Love is a laser cutter

Scene and heard.

Patrick Garrity
February 5, 2018
Boy using the laser cutter.

Jaime Romero ’19 works with the scroll saw.

The laser cutter hums quietly while it works, sawing a creation through a thin piece of wood that might have been a clipboard in an earlier life. Jaime Romero ’19 keeps watch, making sure the laser obeys orders.

Love Is …

Slowly a message takes shape as smoke wisps dance beneath the contraption’s glass enclosure.

It is one of those December afternoons that can’t seem to make up its mind, bathed in sunshine but biting still. The design lab’s open hours have lured a handful of students through the cold to the top floor of Phelps Science Center.

Love Is …

Another line appears. Romero seems satisfied. The upper from Massachusetts is an old pro with the industrial- sized laser cutter. He has used it for class work, but today he’s here just for fun, helping out a friend. “Happiness is our main priority” reads the message on the back of his Ewald dorm hoodie. It is suitable attire for today’s task.

Love Is

Love …

The laser finishes its chore. Romero lifts the cover and retrieves his handiwork. The aroma of burning wood prevails as he peers straight through the board where the laser has carved composer Lin-Manuel Miranda’s poignant words from an unforgettable Tony Awards acceptance speech.

Another student jumps onto the Mac computer connected to the laser cutter. The laser and the 3-D printer are the stars of this 21st-century shop classroom. A band saw, a scroll saw and a drill press stand nearby, the less flashy utility players of the space. The lab is the manifestation of a growing maker culture at Exeter. Learning how things are made, designing them with your brain, then actually building them with your hands has stretched the traditional Harkness classroom model.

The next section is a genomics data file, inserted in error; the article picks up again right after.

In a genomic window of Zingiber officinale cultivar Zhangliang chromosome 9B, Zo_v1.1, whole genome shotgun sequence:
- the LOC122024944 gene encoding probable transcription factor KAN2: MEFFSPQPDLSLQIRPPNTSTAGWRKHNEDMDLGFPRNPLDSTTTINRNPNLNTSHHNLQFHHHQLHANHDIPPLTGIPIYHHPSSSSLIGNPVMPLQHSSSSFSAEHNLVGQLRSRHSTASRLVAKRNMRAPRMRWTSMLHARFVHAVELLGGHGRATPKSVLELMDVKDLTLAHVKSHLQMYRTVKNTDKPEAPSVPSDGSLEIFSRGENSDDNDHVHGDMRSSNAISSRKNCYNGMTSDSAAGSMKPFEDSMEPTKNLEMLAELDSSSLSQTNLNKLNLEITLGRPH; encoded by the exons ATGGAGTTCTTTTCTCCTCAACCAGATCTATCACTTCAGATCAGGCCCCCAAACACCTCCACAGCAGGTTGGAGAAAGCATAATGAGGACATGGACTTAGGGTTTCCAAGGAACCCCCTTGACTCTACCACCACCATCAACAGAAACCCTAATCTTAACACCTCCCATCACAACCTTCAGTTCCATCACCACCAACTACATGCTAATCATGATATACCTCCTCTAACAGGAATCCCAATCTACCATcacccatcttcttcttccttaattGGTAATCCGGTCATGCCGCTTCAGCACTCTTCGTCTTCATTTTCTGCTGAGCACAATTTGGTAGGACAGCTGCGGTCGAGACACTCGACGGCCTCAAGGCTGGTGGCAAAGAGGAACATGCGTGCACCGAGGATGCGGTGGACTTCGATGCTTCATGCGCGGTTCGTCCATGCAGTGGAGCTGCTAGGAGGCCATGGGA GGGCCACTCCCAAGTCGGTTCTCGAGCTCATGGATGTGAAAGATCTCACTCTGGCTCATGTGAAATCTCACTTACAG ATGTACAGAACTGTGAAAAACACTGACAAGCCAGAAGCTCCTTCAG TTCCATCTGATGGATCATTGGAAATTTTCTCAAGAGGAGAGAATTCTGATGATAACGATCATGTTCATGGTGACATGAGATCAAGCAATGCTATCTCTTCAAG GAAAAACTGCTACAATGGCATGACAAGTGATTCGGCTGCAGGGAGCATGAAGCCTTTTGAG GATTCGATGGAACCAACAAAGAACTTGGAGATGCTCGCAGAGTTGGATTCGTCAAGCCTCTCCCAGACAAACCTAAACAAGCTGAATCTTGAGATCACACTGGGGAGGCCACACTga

Curiosity and creativity have many outlets, after all. Some require a band saw.

Shepherding the open hours of the lab is Nico Gallo. He’s a maker himself, a recent University of New Hampshire graduate with a mechanical engineering degree and a passion for art. Gallo serves as troubleshooter- in-chief in the lab and a sounding board for the students’ ideas. His boyish looks and easy manner could fool a visitor looking for the boss, but Gallo knows his business, and the students pick his brain frequently.

Reed Ouelette ’18, on the other hand, could easily be confused for the teacher. A full beard and his shirt-and-tie earnestness cast the day student from nearby Kingston, New Hampshire, as the grown-up in the room, but he’s really just waiting for his turn on the laser cutter.

His project is a pet one: carving PEA symbols into wooden blocks. His game plan is to dole them out as stocking stuffers to teachers, advisers and others who have helped him navigate the Academy as he makes his way toward graduation.

Ouelette comes to the lab whenever he can. He’s hoping to study in Northeastern University’s celebrated Co-op Program that combines classroom study with real-world experiences.

“I love to be hands-on,” he says. “The shop is my place to be.”

Ouelette is happy to have his lab mates complete their laser work before he takes over; he has 56 blocks to cut. He’ll be a while.

“I’ve figured out that it takes 22 minutes for a set of four,” he says. He does his English homework as the laser burns a lion rampant into a pine board.

The laser cutter hums.

Editor's note: This article first appeared in the winter 2018 issue of The Exeter Bulletin.